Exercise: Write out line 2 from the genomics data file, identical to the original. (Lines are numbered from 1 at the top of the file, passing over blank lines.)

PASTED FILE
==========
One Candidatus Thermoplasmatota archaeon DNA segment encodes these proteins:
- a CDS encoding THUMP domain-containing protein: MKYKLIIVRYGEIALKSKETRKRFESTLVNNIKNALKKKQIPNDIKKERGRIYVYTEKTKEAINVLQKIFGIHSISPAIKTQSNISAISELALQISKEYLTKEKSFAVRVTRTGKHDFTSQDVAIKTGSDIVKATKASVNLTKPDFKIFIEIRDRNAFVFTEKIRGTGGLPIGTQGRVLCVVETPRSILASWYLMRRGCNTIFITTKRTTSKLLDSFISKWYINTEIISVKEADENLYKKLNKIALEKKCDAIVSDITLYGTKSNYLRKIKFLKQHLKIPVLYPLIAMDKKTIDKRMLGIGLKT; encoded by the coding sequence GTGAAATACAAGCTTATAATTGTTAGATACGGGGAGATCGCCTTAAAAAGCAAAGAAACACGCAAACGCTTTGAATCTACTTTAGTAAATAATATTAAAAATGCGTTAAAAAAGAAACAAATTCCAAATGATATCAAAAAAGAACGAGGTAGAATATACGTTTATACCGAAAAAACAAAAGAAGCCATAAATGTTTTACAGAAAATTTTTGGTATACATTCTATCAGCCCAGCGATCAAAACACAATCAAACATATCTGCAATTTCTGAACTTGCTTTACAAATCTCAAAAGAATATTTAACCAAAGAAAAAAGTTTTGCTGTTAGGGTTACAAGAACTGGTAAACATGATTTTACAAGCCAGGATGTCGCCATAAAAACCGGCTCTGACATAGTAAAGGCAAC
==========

- a CDS encoding THUMP domain-containing protein: MKYKLIIVRYGEIALKSKETRKRFESTLVNNIKNALKKKQIPNDIKKERGRIYVYTEKTKEAINVLQKIFGIHSISPAIKTQSNISAISELALQISKEYLTKEKSFAVRVTRTGKHDFTSQDVAIKTGSDIVKATKASVNLTKPDFKIFIEIRDRNAFVFTEKIRGTGGLPIGTQGRVLCVVETPRSILASWYLMRRGCNTIFITTKRTTSKLLDSFISKWYINTEIISVKEADENLYKKLNKIALEKKCDAIVSDITLYGTKSNYLRKIKFLKQHLKIPVLYPLIAMDKKTIDKRMLGIGLKT; encoded by the coding sequence GTGAAATACAAGCTTATAATTGTTAGATACGGGGAGATCGCCTTAAAAAGCAAAGAAACACGCAAACGCTTTGAATCTACTTTAGTAAATAATATTAAAAATGCGTTAAAAAAGAAACAAATTCCAAATGATATCAAAAAAGAACGAGGTAGAATATACGTTTATACCGAAAAAACAAAAGAAGCCATAAATGTTTTACAGAAAATTTTTGGTATACATTCTATCAGCCCAGCGATCAAAACACAATCAAACATATCTGCAATTTCTGAACTTGCTTTACAAATCTCAAAAGAATATTTAACCAAAGAAAAAAGTTTTGCTGTTAGGGTTACAAGAACTGGTAAACATGATTTTACAAGCCAGGATGTCGCCATAAAAACCGGCTCTGACATAGTAAAGGCAAC